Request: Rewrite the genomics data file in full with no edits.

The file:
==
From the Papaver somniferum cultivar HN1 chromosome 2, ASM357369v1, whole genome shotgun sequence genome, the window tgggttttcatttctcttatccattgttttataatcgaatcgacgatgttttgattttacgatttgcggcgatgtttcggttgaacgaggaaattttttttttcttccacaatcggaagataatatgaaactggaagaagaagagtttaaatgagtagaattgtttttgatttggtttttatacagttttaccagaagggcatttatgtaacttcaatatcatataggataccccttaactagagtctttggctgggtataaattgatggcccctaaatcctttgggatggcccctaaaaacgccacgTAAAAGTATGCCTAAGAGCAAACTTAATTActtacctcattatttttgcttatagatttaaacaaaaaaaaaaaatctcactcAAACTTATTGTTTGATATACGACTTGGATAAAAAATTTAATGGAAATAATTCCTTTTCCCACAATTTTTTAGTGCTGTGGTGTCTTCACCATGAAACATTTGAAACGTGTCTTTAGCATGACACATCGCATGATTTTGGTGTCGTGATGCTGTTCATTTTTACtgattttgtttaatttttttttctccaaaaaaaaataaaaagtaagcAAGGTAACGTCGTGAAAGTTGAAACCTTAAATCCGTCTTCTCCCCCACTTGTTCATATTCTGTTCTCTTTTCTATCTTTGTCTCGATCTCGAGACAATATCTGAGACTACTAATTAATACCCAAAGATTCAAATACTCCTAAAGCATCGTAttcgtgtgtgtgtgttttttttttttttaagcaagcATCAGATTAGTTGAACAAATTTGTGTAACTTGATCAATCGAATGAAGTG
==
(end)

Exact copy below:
From the Papaver somniferum cultivar HN1 chromosome 2, ASM357369v1, whole genome shotgun sequence genome, the window tgggttttcatttctcttatccattgttttataatcgaatcgacgatgttttgattttacgatttgcggcgatgtttcggttgaacgaggaaattttttttttcttccacaatcggaagataatatgaaactggaagaagaagagtttaaatgagtagaattgtttttgatttggtttttatacagttttaccagaagggcatttatgtaacttcaatatcatataggataccccttaactagagtctttggctgggtataaattgatggcccctaaatcctttgggatggcccctaaaaacgccacgTAAAAGTATGCCTAAGAGCAAACTTAATTActtacctcattatttttgcttatagatttaaacaaaaaaaaaaaatctcactcAAACTTATTGTTTGATATACGACTTGGATAAAAAATTTAATGGAAATAATTCCTTTTCCCACAATTTTTTAGTGCTGTGGTGTCTTCACCATGAAACATTTGAAACGTGTCTTTAGCATGACACATCGCATGATTTTGGTGTCGTGATGCTGTTCATTTTTACtgattttgtttaatttttttttctccaaaaaaaaataaaaagtaagcAAGGTAACGTCGTGAAAGTTGAAACCTTAAATCCGTCTTCTCCCCCACTTGTTCATATTCTGTTCTCTTTTCTATCTTTGTCTCGATCTCGAGACAATATCTGAGACTACTAATTAATACCCAAAGATTCAAATACTCCTAAAGCATCGTAttcgtgtgtgtgtgttttttttttttttaagcaagcATCAGATTAGTTGAACAAATTTGTGTAACTTGATCAATCGAATGAAGTG